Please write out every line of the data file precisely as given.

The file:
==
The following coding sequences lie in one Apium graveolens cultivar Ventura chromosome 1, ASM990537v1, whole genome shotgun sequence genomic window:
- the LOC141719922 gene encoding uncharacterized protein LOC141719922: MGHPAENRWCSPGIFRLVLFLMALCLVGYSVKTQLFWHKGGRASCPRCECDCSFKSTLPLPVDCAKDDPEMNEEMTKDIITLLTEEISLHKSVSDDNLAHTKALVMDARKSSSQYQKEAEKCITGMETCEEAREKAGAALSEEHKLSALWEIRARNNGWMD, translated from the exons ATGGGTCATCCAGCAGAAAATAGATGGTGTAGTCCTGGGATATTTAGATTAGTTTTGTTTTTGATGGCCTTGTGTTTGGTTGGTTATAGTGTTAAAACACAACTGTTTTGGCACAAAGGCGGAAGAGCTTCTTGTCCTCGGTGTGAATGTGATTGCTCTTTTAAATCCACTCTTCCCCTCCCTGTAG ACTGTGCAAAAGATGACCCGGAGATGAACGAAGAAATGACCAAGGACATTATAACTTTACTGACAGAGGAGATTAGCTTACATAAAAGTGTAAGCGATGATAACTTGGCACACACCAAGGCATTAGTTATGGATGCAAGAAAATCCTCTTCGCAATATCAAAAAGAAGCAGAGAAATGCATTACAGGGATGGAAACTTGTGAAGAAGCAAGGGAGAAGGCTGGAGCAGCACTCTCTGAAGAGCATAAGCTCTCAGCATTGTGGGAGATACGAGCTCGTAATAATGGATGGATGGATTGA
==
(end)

The following coding sequences lie in one Apium graveolens cultivar Ventura chromosome 1, ASM990537v1, whole genome shotgun sequence genomic window:
- the LOC141719922 gene encoding uncharacterized protein LOC141719922: MGHPAENRWCSPGIFRLVLFLMALCLVGYSVKTQLFWHKGGRASCPRCECDCSFKSTLPLPVDCAKDDPEMNEEMTKDIITLLTEEISLHKSVSDDNLAHTKALVMDARKSSSQYQKEAEKCITGMETCEEAREKAGAALSEEHKLSALWEIRARNNGWMD, translated from the exons ATGGGTCATCCAGCAGAAAATAGATGGTGTAGTCCTGGGATATTTAGATTAGTTTTGTTTTTGATGGCCTTGTGTTTGGTTGGTTATAGTGTTAAAACACAACTGTTTTGGCACAAAGGCGGAAGAGCTTCTTGTCCTCGGTGTGAATGTGATTGCTCTTTTAAATCCACTCTTCCCCTCCCTGTAG ACTGTGCAAAAGATGACCCGGAGATGAACGAAGAAATGACCAAGGACATTATAACTTTACTGACAGAGGAGATTAGCTTACATAAAAGTGTAAGCGATGATAACTTGGCACACACCAAGGCATTAGTTATGGATGCAAGAAAATCCTCTTCGCAATATCAAAAAGAAGCAGAGAAATGCATTACAGGGATGGAAACTTGTGAAGAAGCAAGGGAGAAGGCTGGAGCAGCACTCTCTGAAGAGCATAAGCTCTCAGCATTGTGGGAGATACGAGCTCGTAATAATGGATGGATGGATTGA